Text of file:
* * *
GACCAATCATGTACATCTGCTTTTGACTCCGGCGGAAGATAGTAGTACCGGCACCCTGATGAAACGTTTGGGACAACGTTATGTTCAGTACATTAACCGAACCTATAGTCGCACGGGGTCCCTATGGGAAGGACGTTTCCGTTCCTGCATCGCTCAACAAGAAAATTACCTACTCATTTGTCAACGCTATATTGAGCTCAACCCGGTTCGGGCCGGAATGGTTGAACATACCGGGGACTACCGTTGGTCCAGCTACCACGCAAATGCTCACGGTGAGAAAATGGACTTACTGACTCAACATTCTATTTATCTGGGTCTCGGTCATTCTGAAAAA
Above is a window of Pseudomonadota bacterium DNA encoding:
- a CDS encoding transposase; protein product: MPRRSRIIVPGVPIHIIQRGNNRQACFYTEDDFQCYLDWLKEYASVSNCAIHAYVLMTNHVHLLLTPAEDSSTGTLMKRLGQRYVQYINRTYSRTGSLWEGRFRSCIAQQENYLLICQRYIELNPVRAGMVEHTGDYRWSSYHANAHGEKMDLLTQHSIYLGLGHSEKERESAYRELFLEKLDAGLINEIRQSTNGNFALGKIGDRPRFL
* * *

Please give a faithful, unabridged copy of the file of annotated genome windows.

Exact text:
GACCAATCATGTACATCTGCTTTTGACTCCGGCGGAAGATAGTAGTACCGGCACCCTGATGAAACGTTTGGGACAACGTTATGTTCAGTACATTAACCGAACCTATAGTCGCACGGGGTCCCTATGGGAAGGACGTTTCCGTTCCTGCATCGCTCAACAAGAAAATTACCTACTCATTTGTCAACGCTATATTGAGCTCAACCCGGTTCGGGCCGGAATGGTTGAACATACCGGGGACTACCGTTGGTCCAGCTACCACGCAAATGCTCACGGTGAGAAAATGGACTTACTGACTCAACATTCTATTTATCTGGGTCTCGGTCATTCTGAAAAA
Above is a window of Pseudomonadota bacterium DNA encoding:
- a CDS encoding transposase; protein product: MPRRSRIIVPGVPIHIIQRGNNRQACFYTEDDFQCYLDWLKEYASVSNCAIHAYVLMTNHVHLLLTPAEDSSTGTLMKRLGQRYVQYINRTYSRTGSLWEGRFRSCIAQQENYLLICQRYIELNPVRAGMVEHTGDYRWSSYHANAHGEKMDLLTQHSIYLGLGHSEKERESAYRELFLEKLDAGLINEIRQSTNGNFALGKIGDRPRFL